When asked about what a typical month with Havurah looks like, Rabbi Joseph assured me that there is no such thing as “typical”. However, he says that there is usually a Friday night dinner with Havurah Classic held at the home of a first-time host followed by a pot luck dinner. He will lead the Kabbalat Shabbat service himself, which is followed by dinner, a 40-60-minute learning session on a preselected topic, and then Birkat HaMazon before people head homes. A good month may also feature a mid-week learning session.

Havurah Families is understandably more chaotic, but the overall structure is similar. The group sometimes meets for a Havdalah service or sometimes meet on Sunday mornings, with a typical session having around 15 adults and 25-35 children. One key difference between Havurah Families and Havurah Classic is that both the prayers and the learning at the family version is almost all lay-led. A recent learning session focused on Tikkun Olam and children made meals of sandwiches and boiled eggs which they dropped off the refugee drop-in center—a safe haven where asylum seekers in need of food and services can go.

The main challenge of Havurah Families is differentiating the content, with the realization that the group contains children ages 2-12. A central focus for all ages in this group is to align weekly activities with the Jewish calendar. Since not all children in the group are enrolled in Jewish school, it is crucial that they get the sense of the Jewish year and the cycle of holidays from Havurah.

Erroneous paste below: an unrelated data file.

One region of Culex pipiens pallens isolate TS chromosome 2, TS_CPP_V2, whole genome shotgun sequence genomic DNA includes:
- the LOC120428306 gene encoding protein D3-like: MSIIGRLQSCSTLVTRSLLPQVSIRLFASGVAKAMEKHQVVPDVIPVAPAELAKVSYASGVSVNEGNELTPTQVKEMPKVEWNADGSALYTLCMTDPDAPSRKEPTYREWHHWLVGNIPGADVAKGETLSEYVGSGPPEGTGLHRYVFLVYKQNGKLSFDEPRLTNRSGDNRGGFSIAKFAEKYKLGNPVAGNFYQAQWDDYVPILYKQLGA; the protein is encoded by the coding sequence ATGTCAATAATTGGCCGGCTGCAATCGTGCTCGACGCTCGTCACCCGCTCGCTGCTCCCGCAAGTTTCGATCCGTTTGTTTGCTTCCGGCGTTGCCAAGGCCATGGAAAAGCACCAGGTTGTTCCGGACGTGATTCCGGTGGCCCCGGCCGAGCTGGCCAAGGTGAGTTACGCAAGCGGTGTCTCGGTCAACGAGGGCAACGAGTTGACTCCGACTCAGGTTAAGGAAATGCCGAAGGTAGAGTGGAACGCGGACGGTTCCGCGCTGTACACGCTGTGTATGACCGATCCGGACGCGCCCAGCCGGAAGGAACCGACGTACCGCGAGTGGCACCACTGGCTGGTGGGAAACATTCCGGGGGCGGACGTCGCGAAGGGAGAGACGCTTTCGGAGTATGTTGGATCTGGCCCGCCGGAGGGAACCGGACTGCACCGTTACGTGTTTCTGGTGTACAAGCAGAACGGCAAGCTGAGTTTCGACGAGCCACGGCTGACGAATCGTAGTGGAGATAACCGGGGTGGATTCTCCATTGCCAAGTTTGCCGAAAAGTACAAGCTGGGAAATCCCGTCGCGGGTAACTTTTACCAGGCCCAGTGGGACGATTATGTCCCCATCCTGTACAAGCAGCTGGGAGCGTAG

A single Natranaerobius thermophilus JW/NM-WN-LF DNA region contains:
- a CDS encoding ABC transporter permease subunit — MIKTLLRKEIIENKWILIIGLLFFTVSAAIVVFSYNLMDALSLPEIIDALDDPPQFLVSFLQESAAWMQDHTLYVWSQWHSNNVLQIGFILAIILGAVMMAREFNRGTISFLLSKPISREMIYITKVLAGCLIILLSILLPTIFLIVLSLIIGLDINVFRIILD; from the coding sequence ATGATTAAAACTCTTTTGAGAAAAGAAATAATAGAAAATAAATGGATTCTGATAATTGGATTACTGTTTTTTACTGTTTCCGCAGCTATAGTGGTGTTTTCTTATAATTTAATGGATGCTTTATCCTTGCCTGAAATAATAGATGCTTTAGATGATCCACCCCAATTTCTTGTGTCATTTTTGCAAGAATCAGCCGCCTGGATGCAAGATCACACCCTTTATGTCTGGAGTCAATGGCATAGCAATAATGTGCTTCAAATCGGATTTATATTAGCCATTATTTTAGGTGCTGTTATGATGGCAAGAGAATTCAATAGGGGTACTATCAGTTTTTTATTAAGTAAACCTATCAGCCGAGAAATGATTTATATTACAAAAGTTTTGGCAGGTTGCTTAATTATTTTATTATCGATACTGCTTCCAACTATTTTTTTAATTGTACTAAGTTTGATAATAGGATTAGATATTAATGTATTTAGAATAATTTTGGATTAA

Another unique thing about Havurah is that its publicity is nearly all by word of mouth. They have eschewed social media in favor of this tried and true method, and despite this, they continue to fill up their services with young adults. Rabbi Joseph believes that young people are excited to try new things, and it doesn’t take much to bring people to an event—so long as it is the right event. He gauges Havurah’s success by its ability to break out of the circle of NOAM alumni and reach the wider audience in the London area. “We never intended for Havurah to be a NOAM reunion group” says Rabbi Joseph. And reunion group it is not. These days, 70% of the participants are not NOAM alumni, and it draws young Londoners and families of all stripes, denominations and nationalities—Brits and American and Israeli expats alike.

One interesting aspect of Havurah is that while it seeks to form communities, its greater goal is to form mini-communities within the existing larger communities. The organization is supported by Masorti Judaism—the Conservative Movement in Britain—and is not intended to be a separate synagogue or providing competition with the existing communities. “We have no desire to reinvent the wheel in every generation” says Rabbi Joseph. The goal of Havurah is outreach and involving young, serious Jews who have yet to discover an attractive framework in which they feel comfortable embracing their Jewishness. “Havurah is based around the question of how to build community outside the walls of the synagogue. Its aim is to bring community into people’s homes in a much more substantial way, including Shabbat meals and Jewish learning. It helps people to bring their Judaism home and making it a part of their everyday lives.”

For more information on Havurah, or for information on upcoming services, write to Rabbi Oliver Joseph: